Advancements in individualized medicine are offering health care providers new tools to quickly and accurately diagnose, treat, predict and, eventually, prevent disease.

– Mayo Clinic


Piecing Together the Puzzle of a Rare-Among-Rare Bone Disorder

About 850 people worldwide have been diagnosed with FOP in the last five decades. Contrast that to the fewer than 100 individuals with POH who have been identified around the world. POH is usually first noticed in babies with the appearance of small ...

– Perelman School of Medicine at the University of Pennsylvania


NYU Langone Hospital – Brooklyn Expands Endoscopy Services

Adam J. Goodman, MD, specializes in the diagnosis and treatment of diseases of the digestive system, particularly diseases of the esophagus, stomach, pancreas, colon, and rectum, as well as obstructions of the bile duct and GI tract.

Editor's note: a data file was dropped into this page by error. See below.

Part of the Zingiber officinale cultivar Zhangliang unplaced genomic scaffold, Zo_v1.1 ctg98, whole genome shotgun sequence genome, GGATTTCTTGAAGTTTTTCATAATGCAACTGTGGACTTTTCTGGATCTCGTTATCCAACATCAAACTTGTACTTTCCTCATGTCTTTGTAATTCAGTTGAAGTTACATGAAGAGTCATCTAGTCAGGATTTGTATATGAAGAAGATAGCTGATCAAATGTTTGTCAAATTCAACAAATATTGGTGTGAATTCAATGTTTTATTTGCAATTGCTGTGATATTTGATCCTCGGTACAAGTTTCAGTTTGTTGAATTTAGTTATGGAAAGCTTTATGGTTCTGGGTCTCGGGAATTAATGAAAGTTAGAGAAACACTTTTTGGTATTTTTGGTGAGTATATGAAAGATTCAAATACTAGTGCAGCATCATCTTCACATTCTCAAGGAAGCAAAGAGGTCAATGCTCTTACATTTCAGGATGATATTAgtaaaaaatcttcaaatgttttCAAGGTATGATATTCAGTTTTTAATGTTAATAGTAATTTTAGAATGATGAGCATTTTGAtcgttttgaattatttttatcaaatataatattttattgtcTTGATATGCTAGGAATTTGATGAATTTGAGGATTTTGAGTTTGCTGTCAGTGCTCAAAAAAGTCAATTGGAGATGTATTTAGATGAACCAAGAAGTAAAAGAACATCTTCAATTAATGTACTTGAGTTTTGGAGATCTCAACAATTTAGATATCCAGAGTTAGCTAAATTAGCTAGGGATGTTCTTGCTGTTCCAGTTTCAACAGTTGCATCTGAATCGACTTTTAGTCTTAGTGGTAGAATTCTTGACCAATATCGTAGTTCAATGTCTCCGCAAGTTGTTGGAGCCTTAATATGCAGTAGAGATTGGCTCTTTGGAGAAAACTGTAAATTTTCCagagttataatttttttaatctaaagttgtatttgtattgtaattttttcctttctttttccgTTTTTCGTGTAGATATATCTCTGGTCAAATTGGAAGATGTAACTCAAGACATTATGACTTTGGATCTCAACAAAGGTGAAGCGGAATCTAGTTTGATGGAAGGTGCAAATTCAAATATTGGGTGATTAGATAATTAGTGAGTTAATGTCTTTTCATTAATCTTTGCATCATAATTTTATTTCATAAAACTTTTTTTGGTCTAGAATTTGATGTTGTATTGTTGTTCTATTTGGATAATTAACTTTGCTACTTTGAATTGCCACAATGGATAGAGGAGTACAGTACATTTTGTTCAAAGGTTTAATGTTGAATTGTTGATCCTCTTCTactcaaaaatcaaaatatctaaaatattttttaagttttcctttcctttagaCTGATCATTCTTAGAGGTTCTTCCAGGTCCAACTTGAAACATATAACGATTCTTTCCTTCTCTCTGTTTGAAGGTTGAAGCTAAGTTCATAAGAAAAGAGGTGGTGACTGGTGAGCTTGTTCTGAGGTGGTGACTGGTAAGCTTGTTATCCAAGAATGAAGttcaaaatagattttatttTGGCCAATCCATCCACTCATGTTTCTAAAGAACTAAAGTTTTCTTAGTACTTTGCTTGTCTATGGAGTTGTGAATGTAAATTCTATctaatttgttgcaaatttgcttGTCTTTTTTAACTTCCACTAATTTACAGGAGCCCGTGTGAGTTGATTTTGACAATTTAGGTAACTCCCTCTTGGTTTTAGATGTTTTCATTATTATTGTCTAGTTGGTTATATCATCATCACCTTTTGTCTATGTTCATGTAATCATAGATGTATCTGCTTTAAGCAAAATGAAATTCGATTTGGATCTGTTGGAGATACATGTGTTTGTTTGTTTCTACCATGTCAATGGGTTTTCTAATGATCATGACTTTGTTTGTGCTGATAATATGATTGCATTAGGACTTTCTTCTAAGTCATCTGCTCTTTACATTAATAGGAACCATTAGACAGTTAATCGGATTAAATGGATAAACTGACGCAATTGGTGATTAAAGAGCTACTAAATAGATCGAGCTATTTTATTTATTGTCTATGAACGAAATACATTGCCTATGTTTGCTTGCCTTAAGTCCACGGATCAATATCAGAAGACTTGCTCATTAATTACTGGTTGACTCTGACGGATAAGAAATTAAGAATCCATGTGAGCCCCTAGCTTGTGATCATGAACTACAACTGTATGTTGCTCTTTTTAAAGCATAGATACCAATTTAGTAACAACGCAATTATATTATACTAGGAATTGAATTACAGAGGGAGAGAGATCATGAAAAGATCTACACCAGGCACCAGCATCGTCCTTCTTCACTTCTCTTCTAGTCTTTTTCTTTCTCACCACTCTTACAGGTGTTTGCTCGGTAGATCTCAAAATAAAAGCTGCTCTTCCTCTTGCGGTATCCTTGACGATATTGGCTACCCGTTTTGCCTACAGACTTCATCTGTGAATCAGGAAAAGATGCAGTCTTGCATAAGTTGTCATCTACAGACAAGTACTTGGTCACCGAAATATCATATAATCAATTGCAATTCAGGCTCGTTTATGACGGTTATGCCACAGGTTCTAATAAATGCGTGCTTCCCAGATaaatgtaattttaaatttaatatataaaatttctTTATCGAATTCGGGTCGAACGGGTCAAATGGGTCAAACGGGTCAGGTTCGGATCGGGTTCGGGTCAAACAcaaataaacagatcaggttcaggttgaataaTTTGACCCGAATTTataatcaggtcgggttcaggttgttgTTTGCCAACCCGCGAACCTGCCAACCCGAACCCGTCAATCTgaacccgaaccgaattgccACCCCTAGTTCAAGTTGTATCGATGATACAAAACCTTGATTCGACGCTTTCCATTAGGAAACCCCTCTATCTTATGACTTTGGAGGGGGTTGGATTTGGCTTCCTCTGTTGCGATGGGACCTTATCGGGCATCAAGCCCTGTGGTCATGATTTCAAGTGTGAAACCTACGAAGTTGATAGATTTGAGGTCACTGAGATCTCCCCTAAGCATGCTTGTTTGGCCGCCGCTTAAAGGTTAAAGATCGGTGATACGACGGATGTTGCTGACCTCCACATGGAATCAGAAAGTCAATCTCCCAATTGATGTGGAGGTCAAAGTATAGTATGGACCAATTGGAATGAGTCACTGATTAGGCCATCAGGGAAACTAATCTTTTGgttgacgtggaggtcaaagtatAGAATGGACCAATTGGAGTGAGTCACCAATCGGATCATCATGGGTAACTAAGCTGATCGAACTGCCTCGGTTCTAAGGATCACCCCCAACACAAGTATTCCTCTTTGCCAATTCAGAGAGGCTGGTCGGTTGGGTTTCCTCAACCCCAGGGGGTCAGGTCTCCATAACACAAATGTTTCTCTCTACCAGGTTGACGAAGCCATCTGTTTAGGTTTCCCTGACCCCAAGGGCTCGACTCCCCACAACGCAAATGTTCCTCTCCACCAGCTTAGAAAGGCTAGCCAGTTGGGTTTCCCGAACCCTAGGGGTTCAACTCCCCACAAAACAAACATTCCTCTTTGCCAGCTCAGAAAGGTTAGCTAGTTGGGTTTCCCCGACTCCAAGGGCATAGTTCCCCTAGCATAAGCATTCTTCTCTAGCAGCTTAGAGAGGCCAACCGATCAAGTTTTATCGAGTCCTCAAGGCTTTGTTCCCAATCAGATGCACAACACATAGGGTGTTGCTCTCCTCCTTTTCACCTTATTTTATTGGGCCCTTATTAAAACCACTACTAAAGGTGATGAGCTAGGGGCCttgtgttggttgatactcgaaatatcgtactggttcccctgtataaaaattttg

– NYU Langone Hospital - Brooklyn


Celebrity-Endorsed “Natural” Hormone Therapies Aren’t What Many Women Think

A commentary in JAMA Internal Medicine calls for improved oversight and transparency for compounded bioidentical hormone therapies.

– University of California San Diego Health

JAMA Internal Medicine

MedWire Policy and Public Affairs


Clean Power Plan Repeal is Irresponsible in the Face of Scientific Evidence: ATS

“The decision to repeal the Clean Power Plan flies in the face of scientific evidence of the dangers air pollution poses to public health, and we cannot keep silent on this,” said George Thurston, ScD, chair of the ATS Environmental Health Policy...

– American Thoracic Society (ATS)

MedWire Announcements


NCCN Radiation Therapy Compendium™ is Now Complete, Providing Radiation Treatment Recommendations for All 41 Disease Sites